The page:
Another slow week for holiday season. Which, I mean, I'm partially to blame. No time to write! Anyway, this is what caught my eye this week!
A few more added notes on what was once known as 'Lambeth Ale', which appears to be popular around the late 1600's.
"Anyway, it is clear that Lambeth ale is something kept in the Royal larder, the only beer or ale mentioned, next to the bread of the elite not to mention the champers. Its high status nature is confirmed by this account of another 1680s gesture at court: In 1687, the French ambassador in London was sending to the marquis de Seignelay regular consignments of English ale, “known as Lambeth ale” and not “strong ale, the taste of which is not much liked in France and which makes men as drunk as wine and costs just as much.”
Overview and analysis of some Newark brewing records from 1910.
A look through an online database of materials concerning whisky in Canada.
"Here, I want to focus on three areas: first, use of whiskey with tansy, as I showed yesterday occurred in Pennsylvania (Jack Daniel used it too in Tennessee); second, taste notes comparing frontier whisky to that of c. 1899; third, a vivid description of an early country tavern."
Recent excavations in China found a tomb containing a few interesting items. One in particular being a wine vessel in the shape of a deer. I don't know what they mean by 'wine', since alcohol derived from rice is beer...They also found some nice cups for 'soup'. Cool find nonetheless!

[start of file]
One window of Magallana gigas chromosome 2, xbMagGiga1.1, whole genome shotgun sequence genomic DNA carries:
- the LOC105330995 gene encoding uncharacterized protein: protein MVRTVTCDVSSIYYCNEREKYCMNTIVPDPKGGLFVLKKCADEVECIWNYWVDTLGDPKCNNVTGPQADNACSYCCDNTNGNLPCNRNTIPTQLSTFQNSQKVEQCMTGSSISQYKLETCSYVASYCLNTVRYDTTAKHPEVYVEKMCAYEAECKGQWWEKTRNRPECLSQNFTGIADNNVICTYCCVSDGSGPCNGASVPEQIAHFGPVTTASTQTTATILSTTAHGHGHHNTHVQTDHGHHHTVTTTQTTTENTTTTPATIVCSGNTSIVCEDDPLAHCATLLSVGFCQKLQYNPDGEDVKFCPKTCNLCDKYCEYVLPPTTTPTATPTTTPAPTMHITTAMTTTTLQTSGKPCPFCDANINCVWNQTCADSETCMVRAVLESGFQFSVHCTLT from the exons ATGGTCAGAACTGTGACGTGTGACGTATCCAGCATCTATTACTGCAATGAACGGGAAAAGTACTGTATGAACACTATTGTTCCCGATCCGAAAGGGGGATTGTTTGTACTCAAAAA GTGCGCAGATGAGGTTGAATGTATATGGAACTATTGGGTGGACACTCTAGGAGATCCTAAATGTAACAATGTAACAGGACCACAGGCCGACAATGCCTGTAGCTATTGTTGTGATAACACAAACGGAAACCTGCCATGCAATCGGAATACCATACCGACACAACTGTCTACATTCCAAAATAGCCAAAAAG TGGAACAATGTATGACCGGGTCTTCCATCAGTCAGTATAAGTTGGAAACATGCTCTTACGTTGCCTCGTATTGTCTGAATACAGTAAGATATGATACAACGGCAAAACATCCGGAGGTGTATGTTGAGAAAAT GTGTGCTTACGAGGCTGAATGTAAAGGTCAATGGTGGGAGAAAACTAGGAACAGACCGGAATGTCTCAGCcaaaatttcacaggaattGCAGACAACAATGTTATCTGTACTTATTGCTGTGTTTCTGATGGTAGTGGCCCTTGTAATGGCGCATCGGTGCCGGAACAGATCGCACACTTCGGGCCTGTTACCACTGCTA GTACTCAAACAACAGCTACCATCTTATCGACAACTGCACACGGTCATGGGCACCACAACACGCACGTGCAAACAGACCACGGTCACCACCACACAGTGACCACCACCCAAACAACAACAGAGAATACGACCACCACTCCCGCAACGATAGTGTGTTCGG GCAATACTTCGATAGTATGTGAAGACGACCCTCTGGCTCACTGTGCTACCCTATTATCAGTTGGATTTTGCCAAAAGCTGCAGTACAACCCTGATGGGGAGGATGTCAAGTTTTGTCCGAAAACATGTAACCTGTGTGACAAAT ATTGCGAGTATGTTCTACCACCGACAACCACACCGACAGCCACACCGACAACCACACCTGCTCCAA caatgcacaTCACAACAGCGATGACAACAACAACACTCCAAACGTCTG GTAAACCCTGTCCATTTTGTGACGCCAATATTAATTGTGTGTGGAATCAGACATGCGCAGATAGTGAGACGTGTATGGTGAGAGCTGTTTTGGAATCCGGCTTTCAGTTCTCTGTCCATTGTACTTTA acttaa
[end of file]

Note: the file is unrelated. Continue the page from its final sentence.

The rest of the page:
Slow news week, it seems. But perhaps that should be expected, given the holiday season and all. In any case, here's what caught my eye this week!
A look into beer, brewing, and the British Navy.
"One thing we know already, is that they aimed at taking along a gallon of beer for each person on board for each day. We know that because, as I first wrote in 2014 and mentioned again in the first issue of MASH magazine, Sir Martin Frobisher provisioned his voyages in 1576-77 to the Canadian High Arctic with that much beer. This was a pretty fabulous expedition, funded by a company if investors made up of aristocrats and even “QE the 1” herself. So they also got to take along two firkins of prunes and other treats."
Follow a series of posts regarding whisky distilled in Port Hope, a small town around Lake Ontario.
"An index of this fame was the annual exports of whisky in this period. As Smith’s Gazetteer details, a burg of only 1,200 people sent out 429 casks of whiskey in 1844 (see p. 150). This number is very small today but it was hardly small for the size of the town in question or the number of producing distilleries. In 1844 Port Hope had five distilleries, according to Smith’s."
The history of the Oregon Hop Growers Association!
A nice little article highlighting factoids about the history of brewing in Wallingford.